My family, The Saviers, were among the earliest European immigrants who came west and settled in Ventura County. The Saviers brothers played important roles in the development of Hueneme, the Oxnard Plain and Pleasant Valley, bringing about events that led to the incorporation of Oxnard and Camarillo as cities.
My great, great uncle James Young Saviers arrived from the Sacramento Valley region in 1862 and settled on the east end of what was to become Oxnard. He later sold the land to the Oxnard Brothers of New York to build the American Beet Sugar Company factory, which quickly led to the incorporation of Oxnard as a city in 1903. James took an active part in community affairs. He was an honorary justice of the peace when the city of Oxnard was incorporated in 1903 (he was elected judge prior to the incorporation.)
My great, great grandfather John Young Saviers and his family made their home in the Pleasant Valley village later known as Camarillo. John was the first elected justice of the peace for Hueneme Township when Ventura County was separated, as an entity, from Santa Barbara County. His jurisdiction as a judge also covered Oxnard, Point Mugu, San Nicholas Island, Anacapa Island, as well as Springville village and Pleasant Valley (Camarillo).
Pleasant Valley Ranch
John paid forty dollars in gold coin and a silver saddle for his first Pleasant Valley ranch. His third property in Ventura County later became known as the Catholic Hill site. It was purchased for $1,000 in gold coin. In 1885 John gave his daughter, Sarah Jane Saviers Willard, the Catholic Hill site. The parcel included the area where Dizdar Park, St. Mary Magdalen Church and the original site of Pleasant Valley Baptist Church (now the Evangelical Free Church) are located. Dizdar Park was formerly the Baptist Church cemetery. John Saviers sold the site of the Baptist Church and Dizdar Park to Frank Davenport who deeded them for the Baptist Church and the cemetery. Sarah Jane Saviers Willard Sold the piece of property adjoining the cemetery to Juan Camarillo, Jr.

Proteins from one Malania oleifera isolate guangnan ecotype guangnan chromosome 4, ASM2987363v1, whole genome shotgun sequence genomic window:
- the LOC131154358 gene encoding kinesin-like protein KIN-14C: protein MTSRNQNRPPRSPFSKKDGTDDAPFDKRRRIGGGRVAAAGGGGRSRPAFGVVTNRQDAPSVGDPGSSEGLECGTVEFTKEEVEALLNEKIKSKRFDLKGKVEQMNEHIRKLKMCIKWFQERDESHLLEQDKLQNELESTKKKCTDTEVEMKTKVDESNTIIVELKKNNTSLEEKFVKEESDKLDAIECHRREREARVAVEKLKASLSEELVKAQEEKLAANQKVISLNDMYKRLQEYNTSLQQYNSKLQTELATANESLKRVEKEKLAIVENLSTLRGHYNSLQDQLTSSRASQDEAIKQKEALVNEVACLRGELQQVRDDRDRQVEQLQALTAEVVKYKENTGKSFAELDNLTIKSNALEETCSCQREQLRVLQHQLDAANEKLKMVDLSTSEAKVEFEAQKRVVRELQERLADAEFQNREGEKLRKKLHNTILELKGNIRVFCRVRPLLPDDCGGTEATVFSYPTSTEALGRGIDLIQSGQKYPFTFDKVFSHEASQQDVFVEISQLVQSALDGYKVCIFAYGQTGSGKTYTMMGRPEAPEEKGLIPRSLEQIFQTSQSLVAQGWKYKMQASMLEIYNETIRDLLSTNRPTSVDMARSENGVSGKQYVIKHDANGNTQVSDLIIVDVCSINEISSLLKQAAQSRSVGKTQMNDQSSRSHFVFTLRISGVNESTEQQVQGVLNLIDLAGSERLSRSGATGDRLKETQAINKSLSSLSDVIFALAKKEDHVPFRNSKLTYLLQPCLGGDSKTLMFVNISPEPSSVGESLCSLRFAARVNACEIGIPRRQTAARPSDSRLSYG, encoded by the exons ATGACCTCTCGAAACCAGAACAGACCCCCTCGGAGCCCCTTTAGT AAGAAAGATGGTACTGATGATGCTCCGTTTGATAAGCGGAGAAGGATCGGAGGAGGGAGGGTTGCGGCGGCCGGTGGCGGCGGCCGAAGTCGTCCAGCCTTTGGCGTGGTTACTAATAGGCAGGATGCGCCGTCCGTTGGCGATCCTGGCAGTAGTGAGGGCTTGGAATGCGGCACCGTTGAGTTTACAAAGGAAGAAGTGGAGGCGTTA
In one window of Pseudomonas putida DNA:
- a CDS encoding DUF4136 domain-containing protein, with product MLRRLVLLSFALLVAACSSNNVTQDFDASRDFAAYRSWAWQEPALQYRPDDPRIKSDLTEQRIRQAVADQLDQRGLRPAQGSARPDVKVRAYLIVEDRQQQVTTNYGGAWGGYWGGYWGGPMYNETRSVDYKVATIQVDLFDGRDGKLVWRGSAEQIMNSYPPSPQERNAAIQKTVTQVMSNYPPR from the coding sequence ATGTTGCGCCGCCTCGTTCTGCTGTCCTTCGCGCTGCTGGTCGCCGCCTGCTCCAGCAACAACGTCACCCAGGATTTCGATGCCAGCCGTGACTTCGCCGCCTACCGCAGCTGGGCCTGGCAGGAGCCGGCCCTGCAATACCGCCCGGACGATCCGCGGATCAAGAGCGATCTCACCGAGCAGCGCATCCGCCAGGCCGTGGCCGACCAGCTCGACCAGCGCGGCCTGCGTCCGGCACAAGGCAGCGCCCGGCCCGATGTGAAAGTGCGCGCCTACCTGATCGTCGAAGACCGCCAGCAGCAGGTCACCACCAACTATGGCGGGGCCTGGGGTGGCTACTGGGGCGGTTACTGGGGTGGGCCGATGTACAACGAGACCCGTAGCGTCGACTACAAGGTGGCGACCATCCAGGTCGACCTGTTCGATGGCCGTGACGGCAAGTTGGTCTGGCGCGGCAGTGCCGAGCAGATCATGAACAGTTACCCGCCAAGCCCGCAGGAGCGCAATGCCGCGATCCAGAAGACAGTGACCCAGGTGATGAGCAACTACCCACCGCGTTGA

John paid six hundred dollars in gold coin to Moses Hartman for ten acres where Lakeside Village, portions of the Camarillo Community Center, the city hall, and the Carmen Plaza Shopping Center are now located.
In 1875 John gave the ranch on Ventura Boulevard to his only daughter, Sarah Jane Willard and her husband, Josiah Willard. The home became known as the Stagecoach Stop as it was built on the site of the Butterfield Stage barn on Savier’s Ranch. Later, PV Baptist Church, P.V. Baptist Cemetery (Dizdar Park), and St. Mary Magdalene Church were built on the same ranch.
When the Southern Pacific Railroad came through Pleasant Valley, the town was renamed Camarillo (because Calleguas was just too hard for the newcomers to pronounce). Sarah Jane was known for her great generosity in extending free hospitality to stagecoach passengers and drivers. Finally, she decided to get paid for feeding lots of people. She also began to board the railroad workers who came to town. Among her boarders was Wallace W. Brown, her future son in law who later married my grandmother Laura Etna Willard Brown (a Camarillo Dona). Wallace came from Maine in 1900. He was the first office manager and telegrapher for the Southern Pacific Railroad in Camarillo. He and my grandmother later settled in Moorpark. My Grandma was famous for her pies and hospitality.
My mother, Florence Lorene Brown Dawson was well known as one of the Brown twins of Moorpark. After traveling all over the world with my father, Howard Quintin Dawson,Sr. (a command pilot in the United States Air Force), they settled in Somis. My mother became the Savier’s Family Historian and took on the task of preserving our family history.
Please note: If you have one of Maulhardt’s books on Images of America, Camarillo; the picture with my mother’s name is not my mother.